Why did the United States find it so difficult to ends its involvement in the Vietnam War? In this essay, I will outline and explore the reasoning behind the United States involvement and withdrawal from Vietnam and why the decision to withdraw from the war, was one of great complexity. The Vietnam War was a civil war fought between the communist’s states of North Vietnam and the capitalist South. The North Vietnamese wanted to join with the south as one united communist country. Whilst the communists in the North were supported by the Soviet Union and other countries who favoured communism, the South was supported by anti-communist countries primarily, the United States.…

    • 1926 Words
    • 8 Pages
    Great Essays
  • Great Essays

    President Johnson wanted to further push the idea of communism out of South Vietnam. As more supplies and vehicles were sent into Vietnam, the Viet Cong were angered. The Democratic Republic of Vietnam was angry at the United States. The DRV attacked two ships of the United States. The Johnson administration was trying to get powers for the president to declare war.…

    • 1486 Words
    • 6 Pages
    Great Essays
  • Improved Essays

    Containment originally began as a strategy pitched by US diplomat George Kennan to keep the Soviet Union from increasing communist influence in Eastern Europe. Per Kennan, the Soviets saw themselves in a constant state of war with capitalism, use fellow Marxists as allies, were aggressive due to a Russian tradition of xenophobia, and had a government that showed an inaccurate view of the inside and outside society. Although Kennan later went back on his containment policy and stated that the Soviets should be contained not "by military means of a military threat, but the political containment of a political threat," (Kennan 1983, 358) containment has already become a part of President Truman’s US foreign policy. During the Johnson administration, Johnson remained committed to upholding containment policy and keeping South Vietnam free from communist influence. Earlier in his political career, Johnson believed in containment policy and the idea that if one country in a region fell to communism, the neighboring nations are likely to follow suit.…

    • 1019 Words
    • 5 Pages
    Improved Essays
  • Improved Essays

    One of the key reasons why the US became involved was to stop communism. President Harry S. Truman wanted to help so the US could stabilize the countries that were developed so they would not fall to communism. President Lyndon Johnson had the same idea as Truman. In early 1965, the US began bombing North Vietnam and sent marines to South Vietnam. Even though President Johnson would do anything to stop the spread of communism, he intended to fight a limited war (Rotter).…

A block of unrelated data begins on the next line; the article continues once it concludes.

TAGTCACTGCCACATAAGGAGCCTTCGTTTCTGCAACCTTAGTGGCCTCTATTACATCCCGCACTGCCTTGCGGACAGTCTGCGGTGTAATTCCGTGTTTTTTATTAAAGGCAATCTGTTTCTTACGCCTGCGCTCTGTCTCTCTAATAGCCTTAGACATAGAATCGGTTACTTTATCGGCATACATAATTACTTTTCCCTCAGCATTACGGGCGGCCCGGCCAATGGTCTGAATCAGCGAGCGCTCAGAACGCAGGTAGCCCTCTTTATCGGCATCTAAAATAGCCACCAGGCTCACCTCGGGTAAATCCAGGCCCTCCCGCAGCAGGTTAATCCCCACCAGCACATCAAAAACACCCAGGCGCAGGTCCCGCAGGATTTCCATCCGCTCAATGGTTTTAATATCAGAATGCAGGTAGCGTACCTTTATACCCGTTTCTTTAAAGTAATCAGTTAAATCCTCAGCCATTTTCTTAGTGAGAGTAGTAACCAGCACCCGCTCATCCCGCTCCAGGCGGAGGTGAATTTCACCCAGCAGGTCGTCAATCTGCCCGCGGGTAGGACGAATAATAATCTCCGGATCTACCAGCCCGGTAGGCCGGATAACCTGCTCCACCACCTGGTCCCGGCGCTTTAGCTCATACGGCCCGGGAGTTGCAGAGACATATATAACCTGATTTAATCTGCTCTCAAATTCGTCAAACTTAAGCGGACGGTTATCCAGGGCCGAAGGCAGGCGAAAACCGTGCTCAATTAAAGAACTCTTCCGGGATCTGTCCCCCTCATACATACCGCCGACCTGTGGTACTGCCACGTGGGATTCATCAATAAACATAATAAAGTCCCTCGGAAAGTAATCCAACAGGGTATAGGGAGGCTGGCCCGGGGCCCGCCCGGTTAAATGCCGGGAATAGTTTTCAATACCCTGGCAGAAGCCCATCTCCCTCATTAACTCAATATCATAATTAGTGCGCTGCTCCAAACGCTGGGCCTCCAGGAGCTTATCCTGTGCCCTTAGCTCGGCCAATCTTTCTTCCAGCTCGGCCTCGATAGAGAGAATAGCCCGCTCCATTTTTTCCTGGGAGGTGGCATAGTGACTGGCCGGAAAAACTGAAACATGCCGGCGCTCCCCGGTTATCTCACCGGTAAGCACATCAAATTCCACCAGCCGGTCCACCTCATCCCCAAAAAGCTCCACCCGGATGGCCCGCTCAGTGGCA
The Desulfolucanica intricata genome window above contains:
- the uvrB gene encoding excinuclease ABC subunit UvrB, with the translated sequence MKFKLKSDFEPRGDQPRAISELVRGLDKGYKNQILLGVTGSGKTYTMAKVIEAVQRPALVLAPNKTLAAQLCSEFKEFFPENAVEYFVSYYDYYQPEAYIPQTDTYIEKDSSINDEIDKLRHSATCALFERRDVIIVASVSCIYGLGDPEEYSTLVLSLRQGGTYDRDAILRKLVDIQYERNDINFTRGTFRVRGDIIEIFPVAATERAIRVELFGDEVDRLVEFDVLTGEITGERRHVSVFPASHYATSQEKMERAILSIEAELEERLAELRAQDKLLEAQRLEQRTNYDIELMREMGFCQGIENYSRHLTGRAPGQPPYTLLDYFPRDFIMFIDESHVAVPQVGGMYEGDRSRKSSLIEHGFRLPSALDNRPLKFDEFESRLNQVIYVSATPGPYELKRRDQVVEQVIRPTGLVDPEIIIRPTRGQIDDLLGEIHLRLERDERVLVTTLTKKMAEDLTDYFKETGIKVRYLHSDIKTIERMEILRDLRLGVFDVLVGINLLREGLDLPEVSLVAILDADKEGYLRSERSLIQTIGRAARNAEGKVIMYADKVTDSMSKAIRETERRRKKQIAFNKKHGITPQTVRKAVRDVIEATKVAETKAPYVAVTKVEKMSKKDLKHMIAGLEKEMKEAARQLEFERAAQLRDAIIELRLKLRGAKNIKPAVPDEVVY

• 1274 Words
    • 6 Pages
    Improved Essays
  • Improved Essays

    Due to the Cold War doctrine of American Officials in the 1950s, the United States believed that they had the right to stop any and all Communist insurrection or hostility. Eisenhower used the “falling domino” theory, the Eisenhower doctrine, to insert America in Vietnam’s business on Communism and attempt to repel it. This was the start of what was known to Americans as the Vietnam War but, to the Vietnamese called the American War in 1954. This became known as the longest foreign war as it lasted from 1954 to 1975. For America, the Vietnam War was an utter failure because of poor decisions by the American Government, U.S. troops lack of guerrilla warfare training, the amount of loss of American soldiers, and the use of Agent Orange.…

    • 705 Words
    • 3 Pages
    Improved Essays
  • Improved Essays

    Us Involvement In Vietnam

    • 1267 Words
    • 5 Pages

    In 1953, Dwight D. Eisenhower became president of the United States. Eisenhower and his advisers worried that if Vietnam turned Communist, the rest of Southeastern Asia would soon follow in a domino effect. This idea, nicknamed the “domino theory,” would soon shape American actions in Vietnam for many years to come. Later, in 1954, then French lost a crucial battle at Dien Bien Phu to the “Viet-Minh.” Afraid of all-out war, they prepared to withdraw from Vietnam. By international agreement, Vietnam was divided in half at the 17th parallel and Ho was allowed to have control over the Northern half while anti-Communist forces controlled the Southern half of the country.…

    • 1267 Words
    • 5 Pages
    Improved Essays
  • Improved Essays

    On May 27, 1964 the President “expresses deep anxiety about what would happen if the United States failed to defend South Vietnam from communist takeover”. (Lawrence) He was worried if he stopped helping South Vietnam, communism would spread beyond the borders of Vietnam, China, and the Soviet Union. President Johnson said “What in the hell is Vietnam worth to me?” and “What is Laos worth to me? What is it worth to this country?” (Lawrence) Contradicting in his statements, Johnson presses forward with the Vietnam war. Under Johnson’s lead the military implanted a series of tactics which included aggressive propaganda offense and sabotage against North Vietnam.…

    • 1057 Words
    • 5 Pages
    Improved Essays

Related Topics